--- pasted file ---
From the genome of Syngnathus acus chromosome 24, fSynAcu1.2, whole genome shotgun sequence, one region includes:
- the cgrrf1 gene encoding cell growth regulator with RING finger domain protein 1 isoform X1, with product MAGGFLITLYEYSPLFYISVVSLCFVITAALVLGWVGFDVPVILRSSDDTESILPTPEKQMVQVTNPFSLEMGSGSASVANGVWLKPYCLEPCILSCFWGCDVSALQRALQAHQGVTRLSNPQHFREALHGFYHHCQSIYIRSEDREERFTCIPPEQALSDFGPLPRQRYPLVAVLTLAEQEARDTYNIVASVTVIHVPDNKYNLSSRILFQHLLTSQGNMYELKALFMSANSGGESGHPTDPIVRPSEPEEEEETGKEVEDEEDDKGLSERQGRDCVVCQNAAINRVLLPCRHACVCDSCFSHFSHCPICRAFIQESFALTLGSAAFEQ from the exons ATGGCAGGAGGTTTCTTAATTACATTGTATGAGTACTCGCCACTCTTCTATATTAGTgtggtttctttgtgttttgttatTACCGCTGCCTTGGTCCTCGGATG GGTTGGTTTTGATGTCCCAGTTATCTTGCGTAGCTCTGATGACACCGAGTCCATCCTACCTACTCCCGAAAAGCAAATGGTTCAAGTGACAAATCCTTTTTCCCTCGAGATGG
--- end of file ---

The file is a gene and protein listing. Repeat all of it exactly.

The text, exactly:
From the genome of Syngnathus acus chromosome 24, fSynAcu1.2, whole genome shotgun sequence, one region includes:
- the cgrrf1 gene encoding cell growth regulator with RING finger domain protein 1 isoform X1, with product MAGGFLITLYEYSPLFYISVVSLCFVITAALVLGWVGFDVPVILRSSDDTESILPTPEKQMVQVTNPFSLEMGSGSASVANGVWLKPYCLEPCILSCFWGCDVSALQRALQAHQGVTRLSNPQHFREALHGFYHHCQSIYIRSEDREERFTCIPPEQALSDFGPLPRQRYPLVAVLTLAEQEARDTYNIVASVTVIHVPDNKYNLSSRILFQHLLTSQGNMYELKALFMSANSGGESGHPTDPIVRPSEPEEEEETGKEVEDEEDDKGLSERQGRDCVVCQNAAINRVLLPCRHACVCDSCFSHFSHCPICRAFIQESFALTLGSAAFEQ from the exons ATGGCAGGAGGTTTCTTAATTACATTGTATGAGTACTCGCCACTCTTCTATATTAGTgtggtttctttgtgttttgttatTACCGCTGCCTTGGTCCTCGGATG GGTTGGTTTTGATGTCCCAGTTATCTTGCGTAGCTCTGATGACACCGAGTCCATCCTACCTACTCCCGAAAAGCAAATGGTTCAAGTGACAAATCCTTTTTCCCTCGAGATGG